It took about four billion years to make the first population I stars, bringing us to April 14 in our Great Cosmic Year.
May 23 The Milky Way’s galactic thin disc forms. This part of our galaxy includes our Sun.
August 31 Our solar system forms from a spinning cloud of dust.
The first population I stars to formed back on ‘April 14’ did not include our Sun. Astronomers recently discovered decay products of 60Fe, an isotope of iron that results from supernovae (exploding stars), in some meteorites. This suggests that a nearby supernova ejected this material into the dust cloud that became our solar system, making our sun at least a second generation population I star.
September 2 Earth begins to form.
September 3 The Moon forms when a Mars-sized object called ‘Theia’ strikes Earth.
September 21 Earth begins to solidify.
This corresponds to the end of the Late Heavy Bombardment, a period of frequent impacts on all bodies in the inner solar system. Up to this point, consistent bombardment kept the Earth molten, with magma seas. With the end of the bombardment, Earth began to cool, solid rocks appeared, and Earth’s geologic history began.
September 29 Life begins on Earth.
October 12 The first continent (called Ur) appears on Earth.
November 2 Oxygen (O2) builds up in Earth’s atmosphere.
November 14 Eukaryotes (with distinct nuclei in the cell) exist on Earth.
November 27 Multicellular organisms exist.
December 5 The supercontinent Rodinia forms.
December 17 Cambrian explosion: earliest forms of most types (phyla) of animals appear.
December 20 First life on land
|Of course, the real dinosaurs were bigger,
and not made of paper.
photo credit: kekremsi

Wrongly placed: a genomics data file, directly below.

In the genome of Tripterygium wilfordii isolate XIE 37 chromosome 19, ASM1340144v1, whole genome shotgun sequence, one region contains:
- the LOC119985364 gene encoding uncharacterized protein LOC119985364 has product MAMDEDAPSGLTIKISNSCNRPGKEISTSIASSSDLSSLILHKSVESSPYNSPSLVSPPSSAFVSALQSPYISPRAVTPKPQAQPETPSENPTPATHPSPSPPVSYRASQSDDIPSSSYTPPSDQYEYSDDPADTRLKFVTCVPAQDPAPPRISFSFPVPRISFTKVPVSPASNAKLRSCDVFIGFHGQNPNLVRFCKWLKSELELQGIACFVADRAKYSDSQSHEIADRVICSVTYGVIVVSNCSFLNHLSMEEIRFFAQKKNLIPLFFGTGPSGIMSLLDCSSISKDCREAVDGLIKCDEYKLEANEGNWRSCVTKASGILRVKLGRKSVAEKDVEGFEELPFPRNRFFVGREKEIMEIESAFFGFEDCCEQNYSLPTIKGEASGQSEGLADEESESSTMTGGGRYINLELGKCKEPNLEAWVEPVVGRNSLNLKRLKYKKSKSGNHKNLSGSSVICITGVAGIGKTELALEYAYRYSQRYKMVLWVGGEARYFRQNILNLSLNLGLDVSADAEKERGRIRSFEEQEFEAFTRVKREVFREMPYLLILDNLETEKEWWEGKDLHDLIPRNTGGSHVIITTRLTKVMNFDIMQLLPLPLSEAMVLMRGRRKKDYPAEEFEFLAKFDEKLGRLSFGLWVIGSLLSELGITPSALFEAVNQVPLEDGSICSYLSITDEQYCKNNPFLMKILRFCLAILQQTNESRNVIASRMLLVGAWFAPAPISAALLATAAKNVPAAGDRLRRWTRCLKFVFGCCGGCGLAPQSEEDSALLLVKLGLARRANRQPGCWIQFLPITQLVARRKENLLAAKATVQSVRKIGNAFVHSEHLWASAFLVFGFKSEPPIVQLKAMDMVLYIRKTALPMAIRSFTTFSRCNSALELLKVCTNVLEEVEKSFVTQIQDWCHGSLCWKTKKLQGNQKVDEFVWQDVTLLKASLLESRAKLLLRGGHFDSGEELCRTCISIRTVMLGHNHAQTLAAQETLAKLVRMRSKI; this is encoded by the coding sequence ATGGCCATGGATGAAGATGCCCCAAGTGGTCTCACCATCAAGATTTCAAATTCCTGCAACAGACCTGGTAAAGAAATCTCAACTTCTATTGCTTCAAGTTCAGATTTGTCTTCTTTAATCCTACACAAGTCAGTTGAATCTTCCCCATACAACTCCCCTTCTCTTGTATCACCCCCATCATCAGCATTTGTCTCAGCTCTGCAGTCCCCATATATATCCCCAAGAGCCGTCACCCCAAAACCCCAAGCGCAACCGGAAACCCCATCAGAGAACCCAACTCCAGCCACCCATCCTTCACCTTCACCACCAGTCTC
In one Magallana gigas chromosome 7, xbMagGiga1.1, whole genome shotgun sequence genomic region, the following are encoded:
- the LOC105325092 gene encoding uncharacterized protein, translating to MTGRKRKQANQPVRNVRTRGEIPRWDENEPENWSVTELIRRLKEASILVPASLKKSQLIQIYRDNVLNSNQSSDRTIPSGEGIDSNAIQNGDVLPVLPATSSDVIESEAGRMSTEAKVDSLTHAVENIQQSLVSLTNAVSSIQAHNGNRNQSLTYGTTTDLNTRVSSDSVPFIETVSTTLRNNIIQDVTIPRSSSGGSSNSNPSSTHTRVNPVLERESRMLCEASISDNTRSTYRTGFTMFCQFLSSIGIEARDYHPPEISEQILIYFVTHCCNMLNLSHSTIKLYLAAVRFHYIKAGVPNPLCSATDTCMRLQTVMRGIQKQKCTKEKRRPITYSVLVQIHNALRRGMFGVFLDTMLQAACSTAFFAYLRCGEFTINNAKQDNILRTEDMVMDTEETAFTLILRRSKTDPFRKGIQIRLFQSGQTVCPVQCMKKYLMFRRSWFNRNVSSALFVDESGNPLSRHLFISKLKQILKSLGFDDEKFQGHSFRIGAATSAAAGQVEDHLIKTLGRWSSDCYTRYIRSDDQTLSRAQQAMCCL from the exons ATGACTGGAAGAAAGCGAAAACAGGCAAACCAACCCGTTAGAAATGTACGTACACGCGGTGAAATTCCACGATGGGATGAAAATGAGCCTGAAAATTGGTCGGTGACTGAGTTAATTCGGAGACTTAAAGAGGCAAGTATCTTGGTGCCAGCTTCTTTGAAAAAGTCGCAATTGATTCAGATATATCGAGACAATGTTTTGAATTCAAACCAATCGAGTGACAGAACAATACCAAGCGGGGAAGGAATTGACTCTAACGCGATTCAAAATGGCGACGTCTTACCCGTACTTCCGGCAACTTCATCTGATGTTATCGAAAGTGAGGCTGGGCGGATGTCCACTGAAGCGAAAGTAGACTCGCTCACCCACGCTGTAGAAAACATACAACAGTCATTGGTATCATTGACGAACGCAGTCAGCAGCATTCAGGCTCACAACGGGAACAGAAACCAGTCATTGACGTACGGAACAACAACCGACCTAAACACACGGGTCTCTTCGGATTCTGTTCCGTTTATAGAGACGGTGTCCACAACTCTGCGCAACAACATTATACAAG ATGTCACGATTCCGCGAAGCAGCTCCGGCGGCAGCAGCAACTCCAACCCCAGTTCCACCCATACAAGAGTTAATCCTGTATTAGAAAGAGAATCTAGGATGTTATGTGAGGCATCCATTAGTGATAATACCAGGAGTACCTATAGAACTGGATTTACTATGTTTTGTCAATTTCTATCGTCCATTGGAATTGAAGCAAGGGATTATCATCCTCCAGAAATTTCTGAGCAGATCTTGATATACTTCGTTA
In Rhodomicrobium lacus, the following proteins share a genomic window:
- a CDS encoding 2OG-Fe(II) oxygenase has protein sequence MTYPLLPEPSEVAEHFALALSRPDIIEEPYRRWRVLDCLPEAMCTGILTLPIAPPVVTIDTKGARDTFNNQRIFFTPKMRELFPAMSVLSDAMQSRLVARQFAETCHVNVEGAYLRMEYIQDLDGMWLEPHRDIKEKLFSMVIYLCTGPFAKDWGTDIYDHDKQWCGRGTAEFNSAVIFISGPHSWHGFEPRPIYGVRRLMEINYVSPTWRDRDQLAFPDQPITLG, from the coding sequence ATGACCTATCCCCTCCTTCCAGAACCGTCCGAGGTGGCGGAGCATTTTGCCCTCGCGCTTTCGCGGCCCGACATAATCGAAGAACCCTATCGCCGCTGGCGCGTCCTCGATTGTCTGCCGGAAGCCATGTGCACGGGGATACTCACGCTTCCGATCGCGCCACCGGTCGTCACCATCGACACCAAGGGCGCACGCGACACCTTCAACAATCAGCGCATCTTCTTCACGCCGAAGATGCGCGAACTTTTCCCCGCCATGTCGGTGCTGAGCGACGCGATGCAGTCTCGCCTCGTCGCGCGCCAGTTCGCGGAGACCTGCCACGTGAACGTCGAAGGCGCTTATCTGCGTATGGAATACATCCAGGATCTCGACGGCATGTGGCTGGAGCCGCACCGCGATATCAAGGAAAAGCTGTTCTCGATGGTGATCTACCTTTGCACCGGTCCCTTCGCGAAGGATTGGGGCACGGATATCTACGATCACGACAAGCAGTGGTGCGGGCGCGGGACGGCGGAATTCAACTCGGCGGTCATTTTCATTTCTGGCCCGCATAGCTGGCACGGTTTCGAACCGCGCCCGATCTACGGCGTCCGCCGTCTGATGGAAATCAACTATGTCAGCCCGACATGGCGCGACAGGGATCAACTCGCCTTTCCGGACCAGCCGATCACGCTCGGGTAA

December 25-29 Age of the dinosaurs
December 30 (morning) Chicxulub meteor impact helps cause extinction of about 3/4 of all life, including the dinosaurs.
The following events all occur on December 31:
9:17 am Drake passage completes the isolation of Antarctica; the continent freezes over.
7:30 pm Human ancestors diverge from chimpanzees.
9:57 pm Lucy lives in east Africa.
11:52 pm Homo sapiens sapiens exists.
11:59:14 pm Last Glacial Maximum (most recent Ice Age)
11:59:45pm Uruk, in Sumer, is one of the first cities on Earth.
Our existence as a species, compared to the whole universe, is about eight minutes out of a year. All of human civilization amounts to about 15 seconds. Once, I presented this calendar and was told that the smallness of our existence was an attack on religious faith. Perhaps, however, this need not be so. After all, an important virtue in most religious traditions is humility. This is not the denial of our talents and value, but the realization that we, with our goals, hopes, and dreams, are but one element of a much larger whole. As you reflect back on 2008 this holiday season, I invite you to reflect on the Great Cosmic Year. I find that the resulting wonderment and awe deepens my appreciation of the universe, and reminds me why I studied science in the first place.